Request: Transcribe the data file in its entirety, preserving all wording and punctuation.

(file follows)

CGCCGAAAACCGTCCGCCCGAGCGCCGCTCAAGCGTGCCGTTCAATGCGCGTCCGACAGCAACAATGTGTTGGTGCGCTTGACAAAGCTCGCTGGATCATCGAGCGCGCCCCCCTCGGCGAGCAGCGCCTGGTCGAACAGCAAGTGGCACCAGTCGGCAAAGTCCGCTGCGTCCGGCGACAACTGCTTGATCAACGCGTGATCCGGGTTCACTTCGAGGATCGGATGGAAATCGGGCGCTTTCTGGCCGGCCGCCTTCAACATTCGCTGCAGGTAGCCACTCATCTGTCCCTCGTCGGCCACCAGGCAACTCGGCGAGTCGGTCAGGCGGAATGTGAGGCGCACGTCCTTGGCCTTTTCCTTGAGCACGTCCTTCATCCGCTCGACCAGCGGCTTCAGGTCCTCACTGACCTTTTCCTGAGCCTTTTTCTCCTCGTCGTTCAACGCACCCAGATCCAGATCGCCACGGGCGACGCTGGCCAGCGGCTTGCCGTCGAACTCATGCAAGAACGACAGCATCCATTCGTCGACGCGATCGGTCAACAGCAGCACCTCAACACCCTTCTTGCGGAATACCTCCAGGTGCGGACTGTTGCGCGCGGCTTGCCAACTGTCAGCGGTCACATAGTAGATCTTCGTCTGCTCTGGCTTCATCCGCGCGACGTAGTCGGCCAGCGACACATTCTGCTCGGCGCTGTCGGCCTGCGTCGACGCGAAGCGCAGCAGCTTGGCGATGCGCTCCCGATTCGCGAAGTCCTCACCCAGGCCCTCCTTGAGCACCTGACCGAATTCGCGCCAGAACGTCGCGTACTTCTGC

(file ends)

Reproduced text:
CGCCGAAAACCGTCCGCCCGAGCGCCGCTCAAGCGTGCCGTTCAATGCGCGTCCGACAGCAACAATGTGTTGGTGCGCTTGACAAAGCTCGCTGGATCATCGAGCGCGCCCCCCTCGGCGAGCAGCGCCTGGTCGAACAGCAAGTGGCACCAGTCGGCAAAGTCCGCTGCGTCCGGCGACAACTGCTTGATCAACGCGTGATCCGGGTTCACTTCGAGGATCGGATGGAAATCGGGCGCTTTCTGGCCGGCCGCCTTCAACATTCGCTGCAGGTAGCCACTCATCTGTCCCTCGTCGGCCACCAGGCAACTCGGCGAGTCGGTCAGGCGGAATGTGAGGCGCACGTCCTTGGCCTTTTCCTTGAGCACGTCCTTCATCCGCTCGACCAGCGGCTTCAGGTCCTCACTGACCTTTTCCTGAGCCTTTTTCTCCTCGTCGTTCAACGCACCCAGATCCAGATCGCCACGGGCGACGCTGGCCAGCGGCTTGCCGTCGAACTCATGCAAGAACGACAGCATCCATTCGTCGACGCGATCGGTCAACAGCAGCACCTCAACACCCTTCTTGCGGAATACCTCCAGGTGCGGACTGTTGCGCGCGGCTTGCCAACTGTCAGCGGTCACATAGTAGATCTTCGTCTGCTCTGGCTTCATCCGCGCGACGTAGTCGGCCAGCGACACATTCTGCTCGGCGCTGTCGGCCTGCGTCGACGCGAAGCGCAGCAGCTTGGCGATGCGCTCCCGATTCGCGAAGTCCTCACCCAGGCCCTCCTTGAGCACCTGACCGAATTCGCGCCAGAACGTCGCGTACTTCTGC